David Bowie died today. What seemed impossible or in a far-off future came in with brash unexpectedness. He was genre transcendent, constantly pushing the envelope of what we expected in pop music, but more than anything, he was human. The outcome of his battle with cancer was, and remains, unreal. Perhaps we truly hadn’t expected him to ever pass away—even hoped he would carry on as immortalized as the music he created, or that he would rise again, like Lazarus himself, and expose the whole affair as a twisted rumor. Without that expectation, and with a little more analytical foresight, we might have read more into the motifs of occultism, imminent mortality and the passage of time. Indeed, the lyrics to the finale of his 25th studio album, Blackstar, seem to be a direct address to the world; a tired lament suggesting that he couldn’t possibly give away enough to the cultural lexicon of music, or endear himself to his fans.
But Bowie gave more to us than few could with multiple lifetimes. His final dirge had little to prove, nothing to confront but the transient confinement of human existence itself. It is fitting then that his last album would be rife with avant-garde experimentation, surreal juxtapositions between the vulgar and poetic, and subtle nods to his countless permutations of identity. In that vein, “Blackstar” aptly opens with a Greogorian chant that sails over dynamic swells of cello and woodwind, harkening back to his years of mysticism during the late 1970s. The sprawling track cycles in and out of a faintly asiatic vocal melody, anchoring the stutter-and-stop of Mark Guiliana impressive percussion. Once again, the premonition of the his own death seems to be etched into the very canvas of his post-modern lyricism, as he ruminates, “Something happened on the day he died/ Spirit rose a meter and stepped aside/ Somebody else took his place, and bravely cried/ I’m a Blackstar.” Whether this represents a certain legacy he expected to pass onto another generation of artists, or a metaphor for the nature of political hierarchy, his use of simple allegory is as adept as his age suggested.
The tonal palette of instrumentation here is much wider than on The Next Day, his previous work. Tony Visconti is once again manning the boards, but the inclination to repeat previous success is cleverly eschewed in favor of a more organic approach. As such, saxophones blare, electric guitars seethe, and Bowie’s trademark baritone takes on an apparition-like quality in tracks like “Sue (Or in a Season of Crime)” and “’Tis a Pity She Was a Whore.” The former builds off of the thump and growl of a John McLaughlin-esque riff, and an intricate motorik beat that builds into a discordant crescendo of subterranean synths. LCD Soundsystem’s frontman, James Murphy, was apparently involved in the song’s anxiety-inducing percussion, but a watermark indicative of his past artistic achievements is nowhere to be found—a testament to the creative unity between Bowie’s collaborators rather than a detriment. Elsewhere, the focused undercurrent of krautrock and jazz fusion is successfully held in place by a group of New York City session players led by Donny McCaslin.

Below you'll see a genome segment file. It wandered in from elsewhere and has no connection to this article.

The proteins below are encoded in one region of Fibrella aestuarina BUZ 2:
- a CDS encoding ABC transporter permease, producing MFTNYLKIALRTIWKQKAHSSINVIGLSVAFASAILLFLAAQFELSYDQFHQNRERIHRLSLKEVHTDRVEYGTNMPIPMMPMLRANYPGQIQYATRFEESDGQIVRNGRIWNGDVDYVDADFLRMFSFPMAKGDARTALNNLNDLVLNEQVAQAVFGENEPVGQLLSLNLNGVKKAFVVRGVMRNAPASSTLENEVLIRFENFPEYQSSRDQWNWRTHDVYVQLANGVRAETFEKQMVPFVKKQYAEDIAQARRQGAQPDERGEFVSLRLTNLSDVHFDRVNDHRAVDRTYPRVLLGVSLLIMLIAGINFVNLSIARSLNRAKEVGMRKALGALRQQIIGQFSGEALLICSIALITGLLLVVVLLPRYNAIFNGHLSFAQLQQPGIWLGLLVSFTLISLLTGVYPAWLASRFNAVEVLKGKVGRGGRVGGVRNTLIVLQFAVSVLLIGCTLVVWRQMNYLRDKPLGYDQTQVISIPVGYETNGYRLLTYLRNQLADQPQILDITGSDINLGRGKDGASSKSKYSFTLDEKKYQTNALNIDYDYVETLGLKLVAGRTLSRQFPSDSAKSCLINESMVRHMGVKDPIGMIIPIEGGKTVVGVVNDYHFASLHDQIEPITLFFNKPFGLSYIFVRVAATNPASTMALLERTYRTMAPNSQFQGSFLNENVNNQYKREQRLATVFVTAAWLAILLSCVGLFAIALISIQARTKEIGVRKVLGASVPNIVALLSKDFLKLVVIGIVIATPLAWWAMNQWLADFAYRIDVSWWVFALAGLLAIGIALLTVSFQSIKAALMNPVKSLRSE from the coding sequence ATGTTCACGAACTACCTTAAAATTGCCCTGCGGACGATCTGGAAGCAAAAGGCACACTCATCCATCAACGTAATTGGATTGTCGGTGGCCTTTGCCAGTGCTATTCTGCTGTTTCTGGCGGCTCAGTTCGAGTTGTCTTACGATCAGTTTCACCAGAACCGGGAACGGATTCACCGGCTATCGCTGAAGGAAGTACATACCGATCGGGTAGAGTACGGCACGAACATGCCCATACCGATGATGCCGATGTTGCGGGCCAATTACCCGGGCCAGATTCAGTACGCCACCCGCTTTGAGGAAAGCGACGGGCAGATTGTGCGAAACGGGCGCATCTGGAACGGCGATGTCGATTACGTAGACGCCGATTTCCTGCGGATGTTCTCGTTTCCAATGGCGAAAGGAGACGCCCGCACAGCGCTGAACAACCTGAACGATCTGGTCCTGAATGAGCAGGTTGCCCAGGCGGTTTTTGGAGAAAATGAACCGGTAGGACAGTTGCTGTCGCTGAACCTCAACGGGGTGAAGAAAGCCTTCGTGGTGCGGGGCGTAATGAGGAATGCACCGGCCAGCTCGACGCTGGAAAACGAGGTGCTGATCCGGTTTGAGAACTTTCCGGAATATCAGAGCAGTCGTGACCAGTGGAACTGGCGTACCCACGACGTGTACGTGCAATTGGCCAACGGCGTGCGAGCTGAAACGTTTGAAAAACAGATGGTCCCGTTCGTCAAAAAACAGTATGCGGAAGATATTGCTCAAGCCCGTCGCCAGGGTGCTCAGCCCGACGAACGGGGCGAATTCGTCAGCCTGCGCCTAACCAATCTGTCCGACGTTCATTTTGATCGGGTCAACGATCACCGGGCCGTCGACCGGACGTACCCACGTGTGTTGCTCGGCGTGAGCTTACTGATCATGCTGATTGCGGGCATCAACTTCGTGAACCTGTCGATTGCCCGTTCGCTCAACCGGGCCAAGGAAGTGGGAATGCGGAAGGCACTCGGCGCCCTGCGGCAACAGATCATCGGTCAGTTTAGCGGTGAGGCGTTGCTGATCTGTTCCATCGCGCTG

I suspect that it will be impossible to listen to Blackstar without having the looming specter of Bowie casting a shadow over his cryptic prose. He was a musician that toyed at the threshold of meaning and double-entendre, often obscuring grandiose statements or fragmenting specific ones. Bowie once infamously made use of a cut-up technique that Burroughs pioneered years earlier on “Subterraneans” (a track off of his 1977 album Low), intoning the enigmatic lines “Share-bride failing star / Care-line, care-line / Riding me Shirley, Shirley own.” With this in mind, perhaps the words of songs like “Lazarus” and “Dollar Days” should not be taken merely at face-value, although suggesting that they be taken in any particular fashion sounds prescriptive in and of itself. Still, the distant refrain on the latter track, “I’m dying to / I’m trying to,” is poignant enough to gut the insides of your well-being, given its newfound context.
It’s been a popular adage among music journalists to compare each new Bowie album with Scary Monsters—supposedly his last “great” record, or the one that served as the balanced conclusion to his audacious years of experimentation and forward-thinking rock. The time has come to lay the comparison to rest. Blackstar surpasses Scary Monsters on a visceral, intellectual and conceptual level. The sheer cohesiveness of the record as a whole, along with the amorphous, genre-bending arrangements, serve as a fine concluding chapter to a career of perpetual risk-taking. It’s difficult to grasp what impact David Bowie had on humanity in concrete or relative terms; but little doubt persists as to how he affected us personally. Whether you were the child who discovered Ziggy Stardust in a crate of old records in the garage, or a twenty-something listening to “Heroes” in the car on your way to work, or even the casual listener who only heard his singles on the radio, you knew Bowie. You knew a deep, ineffable part of his soul. Blackstar elicits that same experience. And, as he himself would say, “This is all I ever meant/ That’s the message that I sent.”